Christ needs worthy disciples to follow Him and help Him to gather His sheep back into the fold. Some do not yet know that they have strayed, some have wandered far from the path, and still others are lost and searching. This is where the gathering of Israel comes in. Alone, we are rather weak beings – we can’t make it on our own. Gathered in together, Israel (meaning the children of the Lord – everyone) is incredibly strong.
We are inherently called to care for one another, for indeed, we have been called to be our brother’s keeper. Denominational belief aside, as children of our Heavenly Father we are called upon to uplift, strengthen, and guide each other away from the darkness, back into the fold. Israel in this sense transcends the country, it refers to the children of the Lord as they are gathered in and on their way home to their Father.
I have had teachers and friends tell of their experiences in traveling to Israel, specifically Jerusalem. Because I have never walked the streets that Christ walked, nor visited the temples, gardens, and mountains of the Holy Land, Israel has a different meaning to me. Somehow, in my mind, it has always translated into a sense of home. Home because it is a center of Judaism, Christianity, and Islam. Home because it is the birthplace of a faith that is so ingrained into my soul, I scarce can imagine my own existence without it.
Last week here at Southern Virginia, the students, faculty, and community had the opportunity to listen to Dr. Camille Fronk Olson (the department chair of ancient scripture at BYU) speak on women of antiquity. While I enjoyed listening to her, and learned a lot, what has stuck with me are the words of our university president, Paul K. Sybrowsky, as he introduced her to the student body. He advised us to listen carefully, as we would one day have a need for what she taught as we traveled to Israel. I think his introduction was forgotten by many, but with the way I think of Israel in my head, it has stuck with me.
I sit and think of the fishermen-turned-disciples, of Israel, and of Jesus Christ. Easter transcends the decorations and customs we have attached to it. The chocolate bunnies and jelly beans are all good and well, I like them as much as the next person, but Easter is about something bigger. It’s about the Son of God giving up His life so that we, darkened by sin, could be washed clean and live. He died so that we, as children of Israel, could be gathered in once more.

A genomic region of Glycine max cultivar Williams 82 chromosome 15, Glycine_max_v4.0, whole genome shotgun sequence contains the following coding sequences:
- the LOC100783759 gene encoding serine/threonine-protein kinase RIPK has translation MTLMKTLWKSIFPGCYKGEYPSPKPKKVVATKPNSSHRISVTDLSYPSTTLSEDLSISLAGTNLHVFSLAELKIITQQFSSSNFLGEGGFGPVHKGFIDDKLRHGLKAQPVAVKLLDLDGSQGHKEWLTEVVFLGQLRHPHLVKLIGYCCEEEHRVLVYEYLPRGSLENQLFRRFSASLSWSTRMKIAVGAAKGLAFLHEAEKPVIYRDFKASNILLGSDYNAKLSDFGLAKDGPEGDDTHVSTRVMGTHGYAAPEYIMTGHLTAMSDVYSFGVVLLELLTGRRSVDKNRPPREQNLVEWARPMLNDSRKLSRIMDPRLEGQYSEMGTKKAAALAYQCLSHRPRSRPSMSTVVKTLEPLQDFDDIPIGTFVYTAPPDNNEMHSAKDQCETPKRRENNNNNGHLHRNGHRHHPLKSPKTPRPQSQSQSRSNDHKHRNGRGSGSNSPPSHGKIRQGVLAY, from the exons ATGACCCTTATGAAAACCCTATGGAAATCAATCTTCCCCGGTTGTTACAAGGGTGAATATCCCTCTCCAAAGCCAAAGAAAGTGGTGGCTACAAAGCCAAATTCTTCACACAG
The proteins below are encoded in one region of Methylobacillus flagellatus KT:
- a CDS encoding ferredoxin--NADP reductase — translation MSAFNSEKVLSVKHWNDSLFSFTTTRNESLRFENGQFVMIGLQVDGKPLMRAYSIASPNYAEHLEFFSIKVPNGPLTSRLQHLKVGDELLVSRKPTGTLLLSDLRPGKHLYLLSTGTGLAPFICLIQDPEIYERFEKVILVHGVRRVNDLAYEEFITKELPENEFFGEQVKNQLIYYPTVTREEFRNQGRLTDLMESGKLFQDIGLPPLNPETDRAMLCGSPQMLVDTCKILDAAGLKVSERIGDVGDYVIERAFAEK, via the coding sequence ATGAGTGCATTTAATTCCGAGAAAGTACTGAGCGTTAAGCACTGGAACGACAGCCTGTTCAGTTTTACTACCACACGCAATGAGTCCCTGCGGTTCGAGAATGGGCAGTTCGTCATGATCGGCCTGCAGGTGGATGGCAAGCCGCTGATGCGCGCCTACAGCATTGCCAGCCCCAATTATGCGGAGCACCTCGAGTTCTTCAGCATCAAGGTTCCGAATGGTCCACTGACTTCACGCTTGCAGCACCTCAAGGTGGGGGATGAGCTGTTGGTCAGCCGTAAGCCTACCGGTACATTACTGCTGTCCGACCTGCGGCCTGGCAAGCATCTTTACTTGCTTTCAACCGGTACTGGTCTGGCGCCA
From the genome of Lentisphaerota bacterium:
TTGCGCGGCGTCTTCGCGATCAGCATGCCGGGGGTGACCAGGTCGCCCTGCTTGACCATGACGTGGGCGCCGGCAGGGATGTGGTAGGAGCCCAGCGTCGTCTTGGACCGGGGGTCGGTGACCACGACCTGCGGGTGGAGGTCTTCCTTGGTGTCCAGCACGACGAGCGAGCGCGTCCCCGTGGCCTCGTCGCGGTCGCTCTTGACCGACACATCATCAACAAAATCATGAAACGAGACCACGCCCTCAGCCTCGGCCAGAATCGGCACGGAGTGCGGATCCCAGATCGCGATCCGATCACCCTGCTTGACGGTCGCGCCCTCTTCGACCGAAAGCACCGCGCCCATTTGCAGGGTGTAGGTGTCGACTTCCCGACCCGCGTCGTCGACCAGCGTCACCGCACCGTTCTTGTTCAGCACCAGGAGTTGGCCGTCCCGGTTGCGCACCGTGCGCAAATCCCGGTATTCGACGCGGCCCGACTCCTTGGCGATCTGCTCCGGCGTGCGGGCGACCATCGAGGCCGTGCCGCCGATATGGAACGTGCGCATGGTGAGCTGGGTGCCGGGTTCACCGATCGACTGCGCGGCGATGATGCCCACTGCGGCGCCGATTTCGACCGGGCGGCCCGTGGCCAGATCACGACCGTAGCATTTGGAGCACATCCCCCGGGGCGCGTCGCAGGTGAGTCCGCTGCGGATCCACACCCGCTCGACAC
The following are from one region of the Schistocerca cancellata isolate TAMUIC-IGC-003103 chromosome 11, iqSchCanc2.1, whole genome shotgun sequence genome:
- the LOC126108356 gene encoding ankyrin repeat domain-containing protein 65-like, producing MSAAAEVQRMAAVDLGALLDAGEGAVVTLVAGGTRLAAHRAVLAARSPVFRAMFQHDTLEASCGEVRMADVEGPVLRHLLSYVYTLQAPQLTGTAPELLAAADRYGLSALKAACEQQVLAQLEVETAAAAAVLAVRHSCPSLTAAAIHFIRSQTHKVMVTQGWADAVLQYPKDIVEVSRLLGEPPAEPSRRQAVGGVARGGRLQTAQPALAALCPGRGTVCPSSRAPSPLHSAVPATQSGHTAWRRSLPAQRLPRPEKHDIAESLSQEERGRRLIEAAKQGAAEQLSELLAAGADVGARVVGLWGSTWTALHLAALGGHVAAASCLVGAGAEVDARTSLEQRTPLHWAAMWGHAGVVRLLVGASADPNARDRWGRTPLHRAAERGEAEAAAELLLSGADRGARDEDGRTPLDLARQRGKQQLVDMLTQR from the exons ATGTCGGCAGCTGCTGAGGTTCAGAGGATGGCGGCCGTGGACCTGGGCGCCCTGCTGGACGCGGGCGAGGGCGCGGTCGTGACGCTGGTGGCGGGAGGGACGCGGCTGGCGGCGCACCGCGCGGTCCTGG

Isaiah 53 is a dear passage of scripture to me. The pages of that chapter in my scripture are worn from the press of the tip of a pen and the constant smoothing of the page as I read. Verse 6 reads,
All we like sheep have gone astray; we have turned every one to his own way; and the Lord hath laid on him the iniquity of us all.
Every single time that I read this chapter, it hits me. Hard. Because we have strayed, because we listen to ourselves and not our Lord, Christ suffered not only on the cross at Calvary, but in the garden at Gethsemane, and in the streets of the city of Jerusalem. He was scorned, mocked, and beaten. He was humiliated in his agony. His mother knelt at the foot of the cross where he was crucified, along with his faithful disciples and followers, surely distraught as Romans and Jews alike took their turn.
All of this not because of us, but for us. Individually.
He died because of His love for us. Simon Peter and his brethren left the shores of Galilee and labored with the Messiah because of their love for Him. Israel is gathered because Heavenly Father loves His children. We act as under-shepherds, with Christ as our guide, because we love them both.
This is what Easter is. It’s a day to remember that He suffered so that we did not have to. It’s about love. It’s about change.
It’s about turning lowly fishermen into shepherds.